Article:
The word is out: STEM is a big deal! Numerous organizations, governmental entities and academic institutions are ramping up efforts to get students engaged in science, technology, engineering and mathematics (STEM) disciplines. The space research community is also contributing to the proliferation of STEM-based initiatives.
The State of Science, Technology, Engineering and Mathematics address was given last month in Washington D.C. and it echoed the importance of a collaborative effort between institutions to prioritize science-related education. From the classroom to the corporate offices it is important that America takes an active role in fostering a love of learning and instilling that exploratory spirit within our students.
Among one of its main charters, the ISS National Lab is heavily invested in the development of STEM education opportunities to inspire our nation’s youth into the opportunities that exist through space exploration and inquiry. For instance, the ISS National Lab is proud to support the NASA Explorer Schools (NES) program. This program is designed to cultivate a passion for STEM disciplines and expose students to potential STEM Careers. NES provides teachers and students a virtual classroom experience with resources and access to NASA personnel and affiliates. The program has compiled a comprehensive set of NASA STEM materials for instructors to use as well. NES offers educational videos, lesson plans, professional development resources and live chats with NASA personnel or affiliates.
the ISS National Lab President & Executive Director, Greg Johnson along with the ISS National Lab Senior Research Pathway Manager, Dr. Mike Roberts will appear on a NES live discussion on Feb 20th. You can watch it here: https://www.issnationallab.org/NewsEvents/Events/tabid/112/ArticleID/109/ArtMID/587/Default.aspx
The pair will represent the ISS National Lab and talk about current and future experiments on the International Space Station (ISS) and the development and training for astronauts who will activate, follow and provide data from the experiments. Johnson, a former NASA astronaut, certainly can speak on his time in space. While Dr. Roberts, a microbiologist, can elaborate on the vast array of scientific investigations being conducted in space.
Given the ISS National Lab’s unique role of managing the ISS U.S. National Laboratory, our personnel can impart knowledge and perspectives that can broaden students’ horizons and encourage them to think beyond the limitations of gravity. There’s no reason a young inquisitive mind can’t send his/her research to the ISS. In fact, the ISS National Lab has launched the second installment of its STEM initiative, National Design Challenge, which encourages students to do just that—send their research to the ISS.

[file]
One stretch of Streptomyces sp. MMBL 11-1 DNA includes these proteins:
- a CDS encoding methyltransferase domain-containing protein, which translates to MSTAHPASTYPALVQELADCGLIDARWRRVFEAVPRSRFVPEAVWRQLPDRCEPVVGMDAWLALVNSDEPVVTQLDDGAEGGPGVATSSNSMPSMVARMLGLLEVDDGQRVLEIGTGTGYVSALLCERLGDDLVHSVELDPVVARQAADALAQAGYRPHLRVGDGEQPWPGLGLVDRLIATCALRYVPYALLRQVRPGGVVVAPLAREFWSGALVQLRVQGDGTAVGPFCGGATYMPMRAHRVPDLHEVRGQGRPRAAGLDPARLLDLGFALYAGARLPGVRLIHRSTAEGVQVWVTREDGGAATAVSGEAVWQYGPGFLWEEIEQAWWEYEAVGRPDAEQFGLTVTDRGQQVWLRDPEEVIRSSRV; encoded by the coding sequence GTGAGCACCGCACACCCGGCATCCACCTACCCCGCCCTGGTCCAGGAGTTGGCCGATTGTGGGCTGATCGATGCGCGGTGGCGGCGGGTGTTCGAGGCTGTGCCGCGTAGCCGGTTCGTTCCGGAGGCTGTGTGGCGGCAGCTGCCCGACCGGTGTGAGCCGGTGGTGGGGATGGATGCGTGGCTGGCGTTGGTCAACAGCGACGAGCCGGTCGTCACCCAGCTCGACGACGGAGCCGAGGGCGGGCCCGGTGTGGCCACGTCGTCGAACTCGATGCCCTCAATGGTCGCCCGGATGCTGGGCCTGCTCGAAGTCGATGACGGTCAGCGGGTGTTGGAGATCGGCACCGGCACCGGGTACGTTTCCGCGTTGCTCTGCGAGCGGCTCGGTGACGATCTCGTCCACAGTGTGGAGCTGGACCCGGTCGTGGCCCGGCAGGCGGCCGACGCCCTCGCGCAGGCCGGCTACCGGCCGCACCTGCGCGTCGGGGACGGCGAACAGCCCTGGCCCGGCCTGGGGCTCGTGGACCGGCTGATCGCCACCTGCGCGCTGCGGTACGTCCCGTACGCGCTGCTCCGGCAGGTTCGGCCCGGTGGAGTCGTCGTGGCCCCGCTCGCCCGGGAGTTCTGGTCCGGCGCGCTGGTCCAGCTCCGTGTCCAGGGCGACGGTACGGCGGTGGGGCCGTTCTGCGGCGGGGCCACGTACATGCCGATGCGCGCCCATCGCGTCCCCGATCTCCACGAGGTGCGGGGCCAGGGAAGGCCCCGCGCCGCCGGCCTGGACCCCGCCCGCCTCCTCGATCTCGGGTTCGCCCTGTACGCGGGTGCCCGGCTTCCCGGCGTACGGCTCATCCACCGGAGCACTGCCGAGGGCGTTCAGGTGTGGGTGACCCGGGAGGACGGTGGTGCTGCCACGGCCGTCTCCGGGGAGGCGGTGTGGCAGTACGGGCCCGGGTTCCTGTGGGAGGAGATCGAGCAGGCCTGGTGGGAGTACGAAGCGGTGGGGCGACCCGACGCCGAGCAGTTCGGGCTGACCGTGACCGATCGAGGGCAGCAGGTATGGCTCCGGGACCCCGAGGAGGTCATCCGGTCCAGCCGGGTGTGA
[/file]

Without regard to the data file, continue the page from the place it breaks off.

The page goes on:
National Design Challenge-Denver
the ISS National Lab has developed the National Design Challenge (NDC), a pilot program for a STEM education initiative. NDC is designed to give educators and students access to the research potential of the International Space Station (ISS) U.S. National Laboratory (NL).
The NDC will be implemented in middle and high schools in Denver and the surrounding area. Schools will compete to design and implement their own authentic research experiment in an ArduLab that will be sent to the space station. While on orbit, the data from these research experiments will be available for all participants to see and use in their classrooms. Students will be able to compare their ground-based and flight-based experiment data via an ISS downlink.
the ISS National Lab and its industry partners, Infinity Aerospace, SparkFun Electronics and NanoRacks, will assist the schools in experiment/engineering design and payload integration by providing resources, professional development and technical support. the ISS National Lab and BioServe are also industry partners and the recent “Ants in Space” investigation that was launched to the ISS is linked to a STEM initiative.
Ants in Space
The the ISS National Lab-sponsored Ants in Space investigation on the ISS involves eight habitats, each containing approximately 100 pavement ants. The experiment examines how a group of ants interacts within a microgravity environment compared to normal gravity conditions.
Students can follow the ISS experiments and conduct their own ground-based ant investigations at any time. All videos, images and other resources related to the Ants in Space mission are archived on BioEd Online website.
There is a curriculum guide with instructions for students to build their own ground-based habitats, capture their own ants and to learn about ant communication and exploratory behaviors. Students can use the ISS video of “space ants” and their own data to duplicate the ISS experiments on Earth, or come up with their own unique investigations.
Our education team works diligently to support initiatives and create programming that provides students with meaningful educational experiences that will stoke the flames of ingenuity burning within their young minds. As the year progresses, the ISS National Lab will promote and contribute to additional STEM programs.